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World Class Distinction for CFRCE Students

April 8 is a very significant day. On the morning of this day Prof. Dr. Ramachandra or simply Dr. Ram as he is better known was deeply concerned. One of his (presently)12th grade students Madhavan Venkatesh was under pressure. For those already familiar with CFRCE, Madhavan's name is synonymous with creativity of the highest order. Together with Vasudev Shyam, also in the 12th grade, Madhavan has been working on the very frontiers of Modern Mathematical Physics. Both Vasudev and Madhavan have written papers of a very high class encompassing the most sophisticated Mathematical methods that go by the name of Differential Geometry, Symplectic Geometry, Presymplectic Geometry, Lie Groups and Lie Algebras, not to speak of Loop Quantum Gravity and Shape Dynamics. 

Perhaps less known is the fact that they have been in correspondence with some of the most renowned Physicists of the present century. Vasudev has been corresponding with Prof. Julian BarbourHenrique GomesSean GrybTim Koslowski and Flavio Mercati. His work has received appreciation from Prof. Lee SmolinProf.Jorge Pullinand Prof. Parampreet Singh.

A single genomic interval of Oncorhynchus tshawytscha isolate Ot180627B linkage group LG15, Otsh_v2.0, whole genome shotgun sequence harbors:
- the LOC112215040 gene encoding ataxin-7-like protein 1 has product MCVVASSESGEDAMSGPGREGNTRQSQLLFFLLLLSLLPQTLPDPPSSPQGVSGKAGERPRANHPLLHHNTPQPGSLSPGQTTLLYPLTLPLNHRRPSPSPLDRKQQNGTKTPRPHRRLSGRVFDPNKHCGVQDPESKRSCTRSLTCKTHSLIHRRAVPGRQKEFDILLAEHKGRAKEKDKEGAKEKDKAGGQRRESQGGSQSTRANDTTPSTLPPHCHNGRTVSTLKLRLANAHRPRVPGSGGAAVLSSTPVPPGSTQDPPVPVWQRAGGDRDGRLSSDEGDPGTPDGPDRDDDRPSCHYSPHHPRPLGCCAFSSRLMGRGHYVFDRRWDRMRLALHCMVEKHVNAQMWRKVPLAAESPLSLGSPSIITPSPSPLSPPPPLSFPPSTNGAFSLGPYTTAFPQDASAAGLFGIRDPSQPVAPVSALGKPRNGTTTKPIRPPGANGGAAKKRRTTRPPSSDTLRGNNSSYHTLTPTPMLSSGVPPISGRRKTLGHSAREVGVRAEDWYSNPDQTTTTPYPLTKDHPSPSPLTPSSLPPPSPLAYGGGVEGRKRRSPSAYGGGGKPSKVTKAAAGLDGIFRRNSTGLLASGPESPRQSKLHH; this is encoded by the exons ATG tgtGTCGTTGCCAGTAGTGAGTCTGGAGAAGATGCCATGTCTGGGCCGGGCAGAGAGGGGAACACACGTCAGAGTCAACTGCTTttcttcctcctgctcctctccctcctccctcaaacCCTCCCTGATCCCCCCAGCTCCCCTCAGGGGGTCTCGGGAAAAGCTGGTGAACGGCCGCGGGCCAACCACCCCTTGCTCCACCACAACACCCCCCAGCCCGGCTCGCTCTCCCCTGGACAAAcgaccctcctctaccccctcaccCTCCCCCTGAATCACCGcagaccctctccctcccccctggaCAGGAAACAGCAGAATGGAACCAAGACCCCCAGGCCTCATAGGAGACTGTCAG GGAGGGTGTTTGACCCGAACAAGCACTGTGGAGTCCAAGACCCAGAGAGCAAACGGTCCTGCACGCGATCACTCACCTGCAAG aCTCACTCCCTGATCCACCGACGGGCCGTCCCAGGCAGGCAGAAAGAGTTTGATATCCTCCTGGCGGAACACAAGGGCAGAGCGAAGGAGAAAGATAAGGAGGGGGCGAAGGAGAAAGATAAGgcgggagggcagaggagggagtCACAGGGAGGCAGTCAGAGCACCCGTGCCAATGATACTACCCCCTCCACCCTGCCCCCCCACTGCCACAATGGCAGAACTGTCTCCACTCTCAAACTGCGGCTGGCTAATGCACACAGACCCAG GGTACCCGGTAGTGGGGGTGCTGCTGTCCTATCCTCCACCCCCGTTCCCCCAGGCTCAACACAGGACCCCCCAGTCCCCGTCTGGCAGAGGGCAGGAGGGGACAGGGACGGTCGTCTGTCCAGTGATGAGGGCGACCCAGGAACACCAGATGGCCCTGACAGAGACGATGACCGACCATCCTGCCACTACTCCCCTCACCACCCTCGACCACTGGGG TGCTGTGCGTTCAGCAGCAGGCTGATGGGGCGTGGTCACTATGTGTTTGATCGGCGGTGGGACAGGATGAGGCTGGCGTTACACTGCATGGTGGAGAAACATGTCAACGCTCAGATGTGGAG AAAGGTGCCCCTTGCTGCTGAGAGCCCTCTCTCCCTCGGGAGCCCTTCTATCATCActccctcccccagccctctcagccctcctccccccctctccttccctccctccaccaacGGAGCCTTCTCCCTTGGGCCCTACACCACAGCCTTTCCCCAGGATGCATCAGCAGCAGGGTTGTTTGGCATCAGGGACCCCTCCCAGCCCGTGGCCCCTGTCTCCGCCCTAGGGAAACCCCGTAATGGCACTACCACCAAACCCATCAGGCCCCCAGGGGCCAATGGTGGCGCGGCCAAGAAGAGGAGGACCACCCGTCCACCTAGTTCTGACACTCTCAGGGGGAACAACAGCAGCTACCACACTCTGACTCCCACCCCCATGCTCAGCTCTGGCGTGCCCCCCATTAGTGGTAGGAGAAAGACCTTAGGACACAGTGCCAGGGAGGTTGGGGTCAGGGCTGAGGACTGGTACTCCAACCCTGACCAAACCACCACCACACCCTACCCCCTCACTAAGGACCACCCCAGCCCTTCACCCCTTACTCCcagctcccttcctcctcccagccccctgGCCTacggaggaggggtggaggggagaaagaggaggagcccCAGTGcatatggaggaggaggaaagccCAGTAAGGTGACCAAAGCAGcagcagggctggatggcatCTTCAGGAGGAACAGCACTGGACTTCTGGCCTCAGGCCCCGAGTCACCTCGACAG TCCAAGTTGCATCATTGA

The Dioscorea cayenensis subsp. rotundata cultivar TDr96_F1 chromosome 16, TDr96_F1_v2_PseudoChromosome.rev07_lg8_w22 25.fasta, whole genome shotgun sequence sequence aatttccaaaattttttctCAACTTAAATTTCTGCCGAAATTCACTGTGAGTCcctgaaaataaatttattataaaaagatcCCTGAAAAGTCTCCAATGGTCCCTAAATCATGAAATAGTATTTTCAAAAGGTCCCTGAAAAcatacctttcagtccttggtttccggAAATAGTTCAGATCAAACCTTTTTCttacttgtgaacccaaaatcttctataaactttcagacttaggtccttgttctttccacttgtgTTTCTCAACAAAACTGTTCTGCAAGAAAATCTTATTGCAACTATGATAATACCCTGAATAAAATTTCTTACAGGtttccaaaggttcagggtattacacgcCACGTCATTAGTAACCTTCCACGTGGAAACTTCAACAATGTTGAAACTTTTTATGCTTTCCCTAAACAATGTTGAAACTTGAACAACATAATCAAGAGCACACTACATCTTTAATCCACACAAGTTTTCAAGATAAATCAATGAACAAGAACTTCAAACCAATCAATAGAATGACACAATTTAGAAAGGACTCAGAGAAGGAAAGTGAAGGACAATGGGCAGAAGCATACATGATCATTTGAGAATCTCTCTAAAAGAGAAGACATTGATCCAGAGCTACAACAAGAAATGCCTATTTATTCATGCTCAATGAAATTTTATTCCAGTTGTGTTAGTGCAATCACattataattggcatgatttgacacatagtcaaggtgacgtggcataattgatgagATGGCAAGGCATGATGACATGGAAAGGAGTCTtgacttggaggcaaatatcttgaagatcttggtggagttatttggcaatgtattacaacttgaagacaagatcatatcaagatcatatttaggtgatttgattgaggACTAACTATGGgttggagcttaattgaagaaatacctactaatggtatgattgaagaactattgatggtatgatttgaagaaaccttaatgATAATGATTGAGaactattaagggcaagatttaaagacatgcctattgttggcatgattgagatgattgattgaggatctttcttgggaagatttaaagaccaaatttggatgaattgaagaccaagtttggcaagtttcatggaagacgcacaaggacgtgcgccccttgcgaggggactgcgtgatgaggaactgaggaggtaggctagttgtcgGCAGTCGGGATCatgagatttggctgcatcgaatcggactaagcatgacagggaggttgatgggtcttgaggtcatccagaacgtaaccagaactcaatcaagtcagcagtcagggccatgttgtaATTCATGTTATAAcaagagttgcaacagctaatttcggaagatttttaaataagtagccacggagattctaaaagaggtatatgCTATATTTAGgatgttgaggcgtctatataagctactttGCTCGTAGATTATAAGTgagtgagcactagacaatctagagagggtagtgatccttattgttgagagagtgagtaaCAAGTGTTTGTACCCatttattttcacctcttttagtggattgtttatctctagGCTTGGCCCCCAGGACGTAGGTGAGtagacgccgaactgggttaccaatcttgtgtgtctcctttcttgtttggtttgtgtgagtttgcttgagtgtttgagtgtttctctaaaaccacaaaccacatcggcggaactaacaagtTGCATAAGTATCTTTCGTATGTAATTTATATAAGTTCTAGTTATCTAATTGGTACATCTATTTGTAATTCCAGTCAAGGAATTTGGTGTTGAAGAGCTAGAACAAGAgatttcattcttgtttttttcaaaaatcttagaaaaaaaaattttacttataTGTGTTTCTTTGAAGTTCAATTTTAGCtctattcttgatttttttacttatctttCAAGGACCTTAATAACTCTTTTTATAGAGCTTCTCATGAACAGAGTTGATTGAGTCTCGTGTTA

Madhavan has been corresponding with Prof.Jorge PullinProf. Carlo Rovelli and Prof. Fernando Barbero. His work has received appreciation from Prof. Jorge Pullin and Prof. Parampreet Singh.

 

Vasudev Shyam has been invited by Prof. Julian Barbour to the "Leibnitz Institute for Theoretical Physics," or simply, "College Farm," where he is to be in a select group of six to seven experts on Shape Dynamics. The irony is that he may not be able to make it due to delay in his Visa. Even though Prof. Julian Barbour has personally written to the Consulate, the Visa is still pending. 

 

Now coming to the significance of April 8, on the morning of this day, Dr. Ram received en email from Prof. Abhay Ashtekar. Prof. Ashtekar wrote to him that he had been hearing about Madhavan from Prof. Jorge Pullin and Prof. Parampreet Singh. He had learned that Madhavan had been forced to concentrate on his regular school studies. He certainly did not want to interfere with Madhavan's parents as they would be better acquainted with the practical aspects of undergraduate careers in India than he was. But if it helped strengthen Dr. Ram's case with Madhavan's parents, and or encourage him, he could feel free to quote him (Prof. Ashtekar) as saying that he found it most remarkable that someone in the 11th (as he was just two months ago) standard was doing research at that level.